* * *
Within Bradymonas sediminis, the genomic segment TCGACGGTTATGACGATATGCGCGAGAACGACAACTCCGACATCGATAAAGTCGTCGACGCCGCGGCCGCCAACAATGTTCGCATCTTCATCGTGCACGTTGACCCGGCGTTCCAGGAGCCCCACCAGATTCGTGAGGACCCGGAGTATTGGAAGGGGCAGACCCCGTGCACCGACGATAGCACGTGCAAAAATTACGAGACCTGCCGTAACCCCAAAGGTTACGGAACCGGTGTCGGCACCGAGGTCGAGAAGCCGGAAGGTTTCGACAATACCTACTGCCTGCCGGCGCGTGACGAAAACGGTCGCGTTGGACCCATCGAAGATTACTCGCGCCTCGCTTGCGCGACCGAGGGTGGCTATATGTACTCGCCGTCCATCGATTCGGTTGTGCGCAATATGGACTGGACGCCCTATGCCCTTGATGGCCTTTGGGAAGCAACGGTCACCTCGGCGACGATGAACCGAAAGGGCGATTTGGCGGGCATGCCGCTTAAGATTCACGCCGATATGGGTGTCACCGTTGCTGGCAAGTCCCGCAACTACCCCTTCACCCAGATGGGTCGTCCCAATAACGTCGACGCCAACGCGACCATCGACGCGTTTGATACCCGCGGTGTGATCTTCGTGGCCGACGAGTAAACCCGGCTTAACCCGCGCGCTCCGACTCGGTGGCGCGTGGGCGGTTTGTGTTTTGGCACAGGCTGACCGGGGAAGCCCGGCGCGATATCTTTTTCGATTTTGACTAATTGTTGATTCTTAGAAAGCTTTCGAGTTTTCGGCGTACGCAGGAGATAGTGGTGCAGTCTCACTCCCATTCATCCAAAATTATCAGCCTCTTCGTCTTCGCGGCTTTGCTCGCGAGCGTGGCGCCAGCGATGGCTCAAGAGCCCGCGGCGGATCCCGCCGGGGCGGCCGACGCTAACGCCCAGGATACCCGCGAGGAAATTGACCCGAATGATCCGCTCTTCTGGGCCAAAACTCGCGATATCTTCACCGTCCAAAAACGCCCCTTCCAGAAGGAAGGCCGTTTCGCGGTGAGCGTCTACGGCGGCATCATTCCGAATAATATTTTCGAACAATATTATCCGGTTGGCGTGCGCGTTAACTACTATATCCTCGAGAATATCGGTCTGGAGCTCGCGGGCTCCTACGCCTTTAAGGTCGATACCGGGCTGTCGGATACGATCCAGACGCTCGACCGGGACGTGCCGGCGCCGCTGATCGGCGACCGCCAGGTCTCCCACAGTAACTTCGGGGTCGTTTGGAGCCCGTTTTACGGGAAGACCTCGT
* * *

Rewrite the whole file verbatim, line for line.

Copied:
Within Bradymonas sediminis, the genomic segment TCGACGGTTATGACGATATGCGCGAGAACGACAACTCCGACATCGATAAAGTCGTCGACGCCGCGGCCGCCAACAATGTTCGCATCTTCATCGTGCACGTTGACCCGGCGTTCCAGGAGCCCCACCAGATTCGTGAGGACCCGGAGTATTGGAAGGGGCAGACCCCGTGCACCGACGATAGCACGTGCAAAAATTACGAGACCTGCCGTAACCCCAAAGGTTACGGAACCGGTGTCGGCACCGAGGTCGAGAAGCCGGAAGGTTTCGACAATACCTACTGCCTGCCGGCGCGTGACGAAAACGGTCGCGTTGGACCCATCGAAGATTACTCGCGCCTCGCTTGCGCGACCGAGGGTGGCTATATGTACTCGCCGTCCATCGATTCGGTTGTGCGCAATATGGACTGGACGCCCTATGCCCTTGATGGCCTTTGGGAAGCAACGGTCACCTCGGCGACGATGAACCGAAAGGGCGATTTGGCGGGCATGCCGCTTAAGATTCACGCCGATATGGGTGTCACCGTTGCTGGCAAGTCCCGCAACTACCCCTTCACCCAGATGGGTCGTCCCAATAACGTCGACGCCAACGCGACCATCGACGCGTTTGATACCCGCGGTGTGATCTTCGTGGCCGACGAGTAAACCCGGCTTAACCCGCGCGCTCCGACTCGGTGGCGCGTGGGCGGTTTGTGTTTTGGCACAGGCTGACCGGGGAAGCCCGGCGCGATATCTTTTTCGATTTTGACTAATTGTTGATTCTTAGAAAGCTTTCGAGTTTTCGGCGTACGCAGGAGATAGTGGTGCAGTCTCACTCCCATTCATCCAAAATTATCAGCCTCTTCGTCTTCGCGGCTTTGCTCGCGAGCGTGGCGCCAGCGATGGCTCAAGAGCCCGCGGCGGATCCCGCCGGGGCGGCCGACGCTAACGCCCAGGATACCCGCGAGGAAATTGACCCGAATGATCCGCTCTTCTGGGCCAAAACTCGCGATATCTTCACCGTCCAAAAACGCCCCTTCCAGAAGGAAGGCCGTTTCGCGGTGAGCGTCTACGGCGGCATCATTCCGAATAATATTTTCGAACAATATTATCCGGTTGGCGTGCGCGTTAACTACTATATCCTCGAGAATATCGGTCTGGAGCTCGCGGGCTCCTACGCCTTTAAGGTCGATACCGGGCTGTCGGATACGATCCAGACGCTCGACCGGGACGTGCCGGCGCCGCTGATCGGCGACCGCCAGGTCTCCCACAGTAACTTCGGGGTCGTTTGGAGCCCGTTTTACGGGAAGACCTCGT